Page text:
Changing Your Oil

Last Updated - August 29th, 2004

New to the automotive world and looking for a place to start?  Changing your oil is a good first project for the newbie, not to mention something we all must do if we want our engines to keep running.


Time Investment:  Under an Hour

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Click on a picture to enlarge it

The oil plug is the bolt located at the rear of the oil pan.
Here's a top view of the oil filter on Mike's IROC.  ...and why yes, that is a Purolator Pure One filter from a 5.0 Ford Mustang.
When changing your oil you can lay down next to your front passenger side tire and reach the oil plug and the oil filter without jacking up the car.
Here's a zoom in of the oil filter at the front of the engine.


1.  Drive the car around and get it good and warmed up so the oil is hot.
Doing this accomplishes 2 things.  First, hot oil flows easier than cold oil so more will drip out.  Second, it circulates the oil around so more of the dirt in the system is suspended and will flow out with the oil.  You don't have to do this, but it's the "better" approach.

2.  Drain the old oil.
Put a pan under to oil plug to catch the oil.  Then loosen the bolt with a wrench and turn it the rest of the way out with your fingers on a leather gloved hand.  (Remember, the oil is HOT and will burn you if you aren't wearing gloves.)  One good technique is to lift the catch pan with one hand up near the pan while you remove the plug with the other.  This lessens the likelihood of spilling oil all over the place.

3.  Once the old oil has drained replace the oil plug. 
Snug it in good, but don't he-man it.  (30 ft-lbs)

4.  Remove the oil filter.
Depending upon your grip and how dirty it is, you may be able to simply grab it with your hand and twist it off.  Otherwise, use an oil filter wrench to twist it loose.  Once it's loose, get your catch pan underneath and then very carefully remove the filter.  Oil (again HOT) will pour out.  Be careful not to drop the oil filter into the pan as it will splash hot oil everywhere making one big mess.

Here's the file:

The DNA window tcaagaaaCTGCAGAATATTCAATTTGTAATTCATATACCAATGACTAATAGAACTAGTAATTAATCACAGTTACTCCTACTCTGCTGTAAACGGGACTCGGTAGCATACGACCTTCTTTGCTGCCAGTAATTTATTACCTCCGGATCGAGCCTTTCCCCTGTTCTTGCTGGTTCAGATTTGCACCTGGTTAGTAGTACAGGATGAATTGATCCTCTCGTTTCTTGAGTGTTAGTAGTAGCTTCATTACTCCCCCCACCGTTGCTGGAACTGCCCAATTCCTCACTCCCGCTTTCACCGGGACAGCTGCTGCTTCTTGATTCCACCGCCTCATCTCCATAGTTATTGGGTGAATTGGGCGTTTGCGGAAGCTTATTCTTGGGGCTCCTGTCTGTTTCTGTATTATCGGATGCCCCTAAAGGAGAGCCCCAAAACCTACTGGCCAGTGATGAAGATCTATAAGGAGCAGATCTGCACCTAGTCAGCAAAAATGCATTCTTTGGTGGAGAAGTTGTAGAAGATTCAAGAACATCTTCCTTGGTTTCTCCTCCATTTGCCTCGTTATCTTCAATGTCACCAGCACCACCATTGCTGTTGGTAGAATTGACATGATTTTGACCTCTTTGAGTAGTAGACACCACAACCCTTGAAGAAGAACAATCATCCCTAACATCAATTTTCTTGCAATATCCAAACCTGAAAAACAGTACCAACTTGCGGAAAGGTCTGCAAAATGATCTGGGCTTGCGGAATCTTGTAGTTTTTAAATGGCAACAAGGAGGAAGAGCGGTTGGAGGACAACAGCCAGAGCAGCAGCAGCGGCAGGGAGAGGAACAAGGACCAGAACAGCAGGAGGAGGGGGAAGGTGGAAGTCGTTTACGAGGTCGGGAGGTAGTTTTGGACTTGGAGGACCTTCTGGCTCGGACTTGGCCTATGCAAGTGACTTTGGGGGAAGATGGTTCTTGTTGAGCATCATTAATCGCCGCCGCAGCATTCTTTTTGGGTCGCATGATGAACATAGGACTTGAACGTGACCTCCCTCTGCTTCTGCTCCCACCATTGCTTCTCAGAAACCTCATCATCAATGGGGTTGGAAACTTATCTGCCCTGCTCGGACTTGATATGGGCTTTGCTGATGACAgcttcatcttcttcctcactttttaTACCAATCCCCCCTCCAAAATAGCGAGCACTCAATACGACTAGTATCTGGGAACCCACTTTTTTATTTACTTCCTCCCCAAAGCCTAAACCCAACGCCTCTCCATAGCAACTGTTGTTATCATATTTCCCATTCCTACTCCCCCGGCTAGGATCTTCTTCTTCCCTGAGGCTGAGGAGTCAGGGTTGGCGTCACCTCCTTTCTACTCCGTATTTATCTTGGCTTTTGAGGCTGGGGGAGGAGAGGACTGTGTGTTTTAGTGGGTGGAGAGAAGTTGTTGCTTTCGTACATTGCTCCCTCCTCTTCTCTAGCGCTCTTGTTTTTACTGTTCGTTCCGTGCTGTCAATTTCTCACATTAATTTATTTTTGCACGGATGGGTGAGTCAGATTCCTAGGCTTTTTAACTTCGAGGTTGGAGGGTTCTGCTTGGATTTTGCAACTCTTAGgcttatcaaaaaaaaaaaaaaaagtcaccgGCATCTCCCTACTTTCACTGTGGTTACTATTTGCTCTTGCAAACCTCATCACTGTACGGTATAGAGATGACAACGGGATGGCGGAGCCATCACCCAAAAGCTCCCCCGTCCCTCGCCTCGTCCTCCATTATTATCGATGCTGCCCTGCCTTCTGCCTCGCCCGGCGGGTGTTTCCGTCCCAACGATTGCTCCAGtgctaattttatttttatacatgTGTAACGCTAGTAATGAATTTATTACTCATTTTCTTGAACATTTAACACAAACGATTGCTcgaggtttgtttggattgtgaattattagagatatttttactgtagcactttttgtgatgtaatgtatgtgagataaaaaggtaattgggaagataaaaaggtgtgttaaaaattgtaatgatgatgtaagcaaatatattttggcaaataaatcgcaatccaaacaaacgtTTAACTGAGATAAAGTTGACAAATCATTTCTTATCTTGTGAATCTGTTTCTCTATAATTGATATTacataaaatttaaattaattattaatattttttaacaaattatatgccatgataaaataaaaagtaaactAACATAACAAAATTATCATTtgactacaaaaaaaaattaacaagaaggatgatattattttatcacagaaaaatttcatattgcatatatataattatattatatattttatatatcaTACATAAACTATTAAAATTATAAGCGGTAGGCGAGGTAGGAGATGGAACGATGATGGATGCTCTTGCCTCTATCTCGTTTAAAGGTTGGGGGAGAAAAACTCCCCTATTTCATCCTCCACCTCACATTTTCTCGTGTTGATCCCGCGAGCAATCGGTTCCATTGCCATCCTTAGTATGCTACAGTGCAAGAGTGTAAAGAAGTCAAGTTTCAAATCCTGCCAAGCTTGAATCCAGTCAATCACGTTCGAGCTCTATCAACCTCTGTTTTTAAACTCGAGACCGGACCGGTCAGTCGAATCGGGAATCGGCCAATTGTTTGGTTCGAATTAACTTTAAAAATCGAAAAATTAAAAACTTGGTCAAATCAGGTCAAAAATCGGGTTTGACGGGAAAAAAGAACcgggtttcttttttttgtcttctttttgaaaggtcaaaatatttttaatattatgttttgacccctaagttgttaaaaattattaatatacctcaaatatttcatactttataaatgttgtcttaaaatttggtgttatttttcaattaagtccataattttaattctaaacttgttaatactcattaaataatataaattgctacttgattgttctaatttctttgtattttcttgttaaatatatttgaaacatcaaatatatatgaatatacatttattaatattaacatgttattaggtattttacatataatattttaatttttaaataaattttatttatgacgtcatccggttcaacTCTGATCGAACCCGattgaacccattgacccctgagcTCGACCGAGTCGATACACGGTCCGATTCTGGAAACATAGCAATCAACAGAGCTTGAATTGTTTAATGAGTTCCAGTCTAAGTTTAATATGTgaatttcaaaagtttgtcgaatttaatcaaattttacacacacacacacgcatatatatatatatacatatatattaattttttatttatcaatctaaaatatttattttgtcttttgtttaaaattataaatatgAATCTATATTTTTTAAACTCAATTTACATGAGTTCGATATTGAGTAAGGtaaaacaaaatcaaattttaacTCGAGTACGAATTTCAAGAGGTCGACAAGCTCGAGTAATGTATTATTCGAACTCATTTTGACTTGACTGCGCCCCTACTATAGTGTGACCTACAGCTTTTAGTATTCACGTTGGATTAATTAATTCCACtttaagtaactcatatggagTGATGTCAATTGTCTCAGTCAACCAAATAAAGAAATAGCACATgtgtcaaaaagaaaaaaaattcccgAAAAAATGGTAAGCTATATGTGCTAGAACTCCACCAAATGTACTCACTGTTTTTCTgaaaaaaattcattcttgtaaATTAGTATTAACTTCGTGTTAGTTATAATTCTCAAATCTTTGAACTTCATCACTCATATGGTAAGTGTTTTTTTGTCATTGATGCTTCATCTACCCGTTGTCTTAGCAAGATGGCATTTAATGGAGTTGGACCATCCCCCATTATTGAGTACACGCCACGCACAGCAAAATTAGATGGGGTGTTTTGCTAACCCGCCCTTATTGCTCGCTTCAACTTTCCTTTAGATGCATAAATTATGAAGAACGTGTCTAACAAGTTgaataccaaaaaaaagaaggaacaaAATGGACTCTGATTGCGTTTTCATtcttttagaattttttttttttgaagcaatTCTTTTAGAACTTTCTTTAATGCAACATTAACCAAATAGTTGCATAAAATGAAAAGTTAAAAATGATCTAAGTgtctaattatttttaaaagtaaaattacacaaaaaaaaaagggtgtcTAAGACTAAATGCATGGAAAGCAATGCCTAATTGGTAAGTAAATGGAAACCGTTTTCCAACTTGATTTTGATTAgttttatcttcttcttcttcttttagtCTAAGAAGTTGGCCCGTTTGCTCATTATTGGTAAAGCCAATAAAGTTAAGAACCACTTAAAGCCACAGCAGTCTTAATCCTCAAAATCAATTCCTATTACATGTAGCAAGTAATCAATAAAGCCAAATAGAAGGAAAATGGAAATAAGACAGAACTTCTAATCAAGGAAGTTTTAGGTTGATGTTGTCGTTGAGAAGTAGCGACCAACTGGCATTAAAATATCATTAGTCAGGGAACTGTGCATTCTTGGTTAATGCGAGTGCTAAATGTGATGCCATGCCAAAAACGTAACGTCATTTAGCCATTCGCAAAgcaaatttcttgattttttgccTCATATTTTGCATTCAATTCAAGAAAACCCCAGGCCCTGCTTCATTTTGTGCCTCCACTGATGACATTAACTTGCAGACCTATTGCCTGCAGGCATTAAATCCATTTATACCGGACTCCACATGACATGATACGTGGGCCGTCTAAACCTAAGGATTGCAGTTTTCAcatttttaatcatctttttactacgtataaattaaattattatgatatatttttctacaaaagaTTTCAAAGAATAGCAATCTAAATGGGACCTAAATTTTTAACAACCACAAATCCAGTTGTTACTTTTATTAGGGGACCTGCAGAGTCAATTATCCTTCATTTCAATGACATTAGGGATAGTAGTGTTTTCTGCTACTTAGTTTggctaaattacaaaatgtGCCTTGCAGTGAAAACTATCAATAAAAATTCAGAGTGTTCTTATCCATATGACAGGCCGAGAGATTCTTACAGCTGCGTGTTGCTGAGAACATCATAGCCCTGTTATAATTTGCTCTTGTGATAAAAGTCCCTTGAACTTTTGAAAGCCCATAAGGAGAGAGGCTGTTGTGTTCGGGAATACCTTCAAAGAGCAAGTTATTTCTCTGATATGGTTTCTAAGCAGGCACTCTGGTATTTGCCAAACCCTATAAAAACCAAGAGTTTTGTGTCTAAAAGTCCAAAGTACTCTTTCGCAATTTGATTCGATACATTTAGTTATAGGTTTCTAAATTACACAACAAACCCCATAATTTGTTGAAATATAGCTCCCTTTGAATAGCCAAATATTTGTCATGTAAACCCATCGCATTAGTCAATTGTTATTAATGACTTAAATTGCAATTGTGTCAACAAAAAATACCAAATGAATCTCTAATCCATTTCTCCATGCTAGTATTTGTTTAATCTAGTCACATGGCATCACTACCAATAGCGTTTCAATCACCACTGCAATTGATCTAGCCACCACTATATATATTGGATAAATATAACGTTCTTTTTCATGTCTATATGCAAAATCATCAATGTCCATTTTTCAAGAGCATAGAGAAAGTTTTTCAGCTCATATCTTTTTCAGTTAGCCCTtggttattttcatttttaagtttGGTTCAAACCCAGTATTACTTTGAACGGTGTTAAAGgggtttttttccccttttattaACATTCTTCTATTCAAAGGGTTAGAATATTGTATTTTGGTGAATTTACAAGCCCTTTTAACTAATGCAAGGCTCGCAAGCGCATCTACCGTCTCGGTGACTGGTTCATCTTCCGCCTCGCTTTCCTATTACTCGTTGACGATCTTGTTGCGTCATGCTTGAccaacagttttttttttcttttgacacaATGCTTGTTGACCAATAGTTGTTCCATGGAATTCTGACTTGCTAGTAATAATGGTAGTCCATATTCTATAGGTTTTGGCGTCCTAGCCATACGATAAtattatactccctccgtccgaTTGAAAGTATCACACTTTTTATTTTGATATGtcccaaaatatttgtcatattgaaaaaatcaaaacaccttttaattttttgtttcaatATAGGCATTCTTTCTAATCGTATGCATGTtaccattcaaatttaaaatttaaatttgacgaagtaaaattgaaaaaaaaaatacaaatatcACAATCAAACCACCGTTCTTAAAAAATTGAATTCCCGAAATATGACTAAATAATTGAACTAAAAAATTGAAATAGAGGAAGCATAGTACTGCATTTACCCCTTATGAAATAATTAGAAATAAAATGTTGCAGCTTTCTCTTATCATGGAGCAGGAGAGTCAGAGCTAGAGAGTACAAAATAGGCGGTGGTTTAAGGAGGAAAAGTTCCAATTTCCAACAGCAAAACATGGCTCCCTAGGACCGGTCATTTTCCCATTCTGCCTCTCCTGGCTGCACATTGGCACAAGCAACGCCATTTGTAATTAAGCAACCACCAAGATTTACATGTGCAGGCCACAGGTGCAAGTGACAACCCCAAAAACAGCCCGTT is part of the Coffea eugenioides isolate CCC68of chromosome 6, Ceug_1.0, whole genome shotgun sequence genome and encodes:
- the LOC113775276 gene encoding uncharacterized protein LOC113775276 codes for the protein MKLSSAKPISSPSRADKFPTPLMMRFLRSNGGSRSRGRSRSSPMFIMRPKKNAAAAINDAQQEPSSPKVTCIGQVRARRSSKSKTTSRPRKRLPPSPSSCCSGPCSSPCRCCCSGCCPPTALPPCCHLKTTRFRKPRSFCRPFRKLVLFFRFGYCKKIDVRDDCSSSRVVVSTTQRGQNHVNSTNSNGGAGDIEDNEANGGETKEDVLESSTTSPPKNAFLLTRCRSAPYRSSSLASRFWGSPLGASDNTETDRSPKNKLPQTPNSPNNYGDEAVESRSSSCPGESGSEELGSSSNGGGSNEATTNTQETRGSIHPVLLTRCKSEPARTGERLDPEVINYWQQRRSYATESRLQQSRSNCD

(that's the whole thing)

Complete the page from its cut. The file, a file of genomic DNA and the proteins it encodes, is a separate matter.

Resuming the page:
5.  Install the new oil filter.
Apply a coat of clean new motor oil to the rubber gasket on the new oil filter.  Then screw the filter into place and once it stops freely spinning, snug it down an extra 1/4 to 1/3 turn.

6.  Fill the engine back up with ~ 4 1/2 quarts of oil.
Once you're part way through the 5th quart, start checking the dipstick to see if you've hit full yet (Always wipe the dipstick off, insert, pull out, and re-check).  Once you hit full, you're done.  Clean up and go back to toasting rice.


Tools & Supplies:

  • Socket wrench (3/8") or equivalent for drain plug
  • Oil filter wrench or adapter
  • Leather gloves
  • Motor Oil (5W30 Recommended)
  • Pan to catch drained oil


  • The recommended factory fill is 5W30.  We won't get into the debate over conventional vs. synthetic oils because there's plenty written on that elsewhere.  For everything you ever (EVER) wanted to know about motor oil, you can buy a copy of the "Motor Oil Bible" at  It's an interesting read for those who want to know everything there is to know about oil.  Amsoil (a manufacturer)  also has some comparisons of some synthetic brands that can be found at  Since it is their study obviously they come out on top, but it may be of interest to someone.

  • The standard oil filter for our cars is large compared to some cars on the road today, but it could be bigger.  We certainly have room for a longer one.  It's worth noting that the oil filter for a 5.0 90s Mustang will fit perfectly on our engines.  Bigger filter = more surface area = better filtration.  Thus, we recommend running with the bigger Mustang filter.  There really aren't any drawback to this.

  • Not sure which brand or type of filter to buy?  Russ Knize cut open a whole bunch of different filters and reported all of his findings about what was inside... and then got threatened with lawsuits.   You can new review his findings and figure out what you want to use for yourself.  It's an interesting read.